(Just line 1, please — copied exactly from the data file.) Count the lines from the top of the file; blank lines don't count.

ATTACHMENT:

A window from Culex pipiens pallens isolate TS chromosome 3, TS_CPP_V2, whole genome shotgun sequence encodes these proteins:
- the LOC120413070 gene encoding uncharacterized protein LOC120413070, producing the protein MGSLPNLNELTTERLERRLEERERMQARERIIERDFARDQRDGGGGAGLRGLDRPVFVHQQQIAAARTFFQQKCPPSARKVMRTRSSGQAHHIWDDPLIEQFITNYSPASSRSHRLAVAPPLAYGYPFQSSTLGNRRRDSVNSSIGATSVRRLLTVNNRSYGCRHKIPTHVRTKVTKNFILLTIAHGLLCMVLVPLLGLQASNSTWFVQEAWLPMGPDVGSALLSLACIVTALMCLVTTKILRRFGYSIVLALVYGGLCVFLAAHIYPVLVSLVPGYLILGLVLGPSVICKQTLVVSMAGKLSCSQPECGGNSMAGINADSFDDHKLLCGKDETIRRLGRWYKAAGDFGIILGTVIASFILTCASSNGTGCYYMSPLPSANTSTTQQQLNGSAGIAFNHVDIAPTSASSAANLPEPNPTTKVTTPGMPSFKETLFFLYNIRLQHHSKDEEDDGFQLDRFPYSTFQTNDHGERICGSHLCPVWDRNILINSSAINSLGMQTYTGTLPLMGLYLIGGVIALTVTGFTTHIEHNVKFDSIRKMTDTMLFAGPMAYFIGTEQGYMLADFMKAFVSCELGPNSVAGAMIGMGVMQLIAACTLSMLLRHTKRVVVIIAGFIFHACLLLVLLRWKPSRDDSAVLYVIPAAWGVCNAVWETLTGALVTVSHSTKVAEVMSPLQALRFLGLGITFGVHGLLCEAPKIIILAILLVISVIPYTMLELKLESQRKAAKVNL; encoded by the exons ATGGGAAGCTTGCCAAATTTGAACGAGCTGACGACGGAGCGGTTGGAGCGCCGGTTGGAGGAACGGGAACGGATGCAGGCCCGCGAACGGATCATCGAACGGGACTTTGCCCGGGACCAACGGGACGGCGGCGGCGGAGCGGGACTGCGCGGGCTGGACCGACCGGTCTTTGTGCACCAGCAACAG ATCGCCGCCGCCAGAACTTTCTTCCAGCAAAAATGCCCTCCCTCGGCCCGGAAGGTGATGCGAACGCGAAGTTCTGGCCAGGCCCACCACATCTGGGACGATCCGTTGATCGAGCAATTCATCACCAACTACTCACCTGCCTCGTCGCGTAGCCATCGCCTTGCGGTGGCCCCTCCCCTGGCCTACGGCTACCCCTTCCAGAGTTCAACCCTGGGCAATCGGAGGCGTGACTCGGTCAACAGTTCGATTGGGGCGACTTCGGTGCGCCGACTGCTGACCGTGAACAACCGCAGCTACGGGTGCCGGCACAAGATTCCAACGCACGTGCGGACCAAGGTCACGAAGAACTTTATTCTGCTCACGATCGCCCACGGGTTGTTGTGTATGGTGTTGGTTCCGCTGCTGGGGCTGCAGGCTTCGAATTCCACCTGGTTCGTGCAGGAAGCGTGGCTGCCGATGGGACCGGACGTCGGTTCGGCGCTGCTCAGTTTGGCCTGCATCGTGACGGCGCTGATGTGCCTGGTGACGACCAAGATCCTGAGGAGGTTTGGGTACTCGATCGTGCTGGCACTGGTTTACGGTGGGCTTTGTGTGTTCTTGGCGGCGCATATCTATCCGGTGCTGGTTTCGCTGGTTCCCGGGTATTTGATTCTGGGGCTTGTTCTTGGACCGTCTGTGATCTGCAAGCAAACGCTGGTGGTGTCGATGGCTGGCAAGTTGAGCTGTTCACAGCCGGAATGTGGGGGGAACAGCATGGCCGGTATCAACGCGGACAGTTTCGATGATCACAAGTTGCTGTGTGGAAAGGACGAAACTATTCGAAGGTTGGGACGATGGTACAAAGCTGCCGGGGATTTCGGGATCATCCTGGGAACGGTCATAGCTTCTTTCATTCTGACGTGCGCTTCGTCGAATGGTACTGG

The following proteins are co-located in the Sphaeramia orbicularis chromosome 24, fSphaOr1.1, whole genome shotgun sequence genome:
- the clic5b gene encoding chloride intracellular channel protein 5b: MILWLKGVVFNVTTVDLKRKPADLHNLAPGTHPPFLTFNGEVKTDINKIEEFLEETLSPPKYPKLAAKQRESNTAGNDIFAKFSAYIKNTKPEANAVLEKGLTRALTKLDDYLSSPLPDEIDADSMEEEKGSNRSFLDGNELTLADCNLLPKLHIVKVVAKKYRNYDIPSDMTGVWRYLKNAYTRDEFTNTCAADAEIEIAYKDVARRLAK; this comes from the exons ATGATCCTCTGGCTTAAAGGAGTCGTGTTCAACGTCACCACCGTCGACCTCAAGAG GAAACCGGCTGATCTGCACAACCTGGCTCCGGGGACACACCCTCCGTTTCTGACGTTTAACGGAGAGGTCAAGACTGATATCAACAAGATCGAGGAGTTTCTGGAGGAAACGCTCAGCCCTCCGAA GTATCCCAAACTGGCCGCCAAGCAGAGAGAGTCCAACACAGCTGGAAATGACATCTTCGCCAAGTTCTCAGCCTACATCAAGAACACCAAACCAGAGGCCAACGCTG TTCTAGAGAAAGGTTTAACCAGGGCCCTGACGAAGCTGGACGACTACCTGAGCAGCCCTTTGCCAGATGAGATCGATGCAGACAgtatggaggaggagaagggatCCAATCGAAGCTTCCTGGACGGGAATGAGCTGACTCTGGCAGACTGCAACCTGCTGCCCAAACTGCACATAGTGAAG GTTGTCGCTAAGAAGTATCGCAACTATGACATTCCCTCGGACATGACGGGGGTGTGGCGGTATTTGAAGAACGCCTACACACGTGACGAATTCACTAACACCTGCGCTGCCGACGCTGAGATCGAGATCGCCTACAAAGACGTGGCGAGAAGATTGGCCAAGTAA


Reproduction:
A window from Culex pipiens pallens isolate TS chromosome 3, TS_CPP_V2, whole genome shotgun sequence encodes these proteins: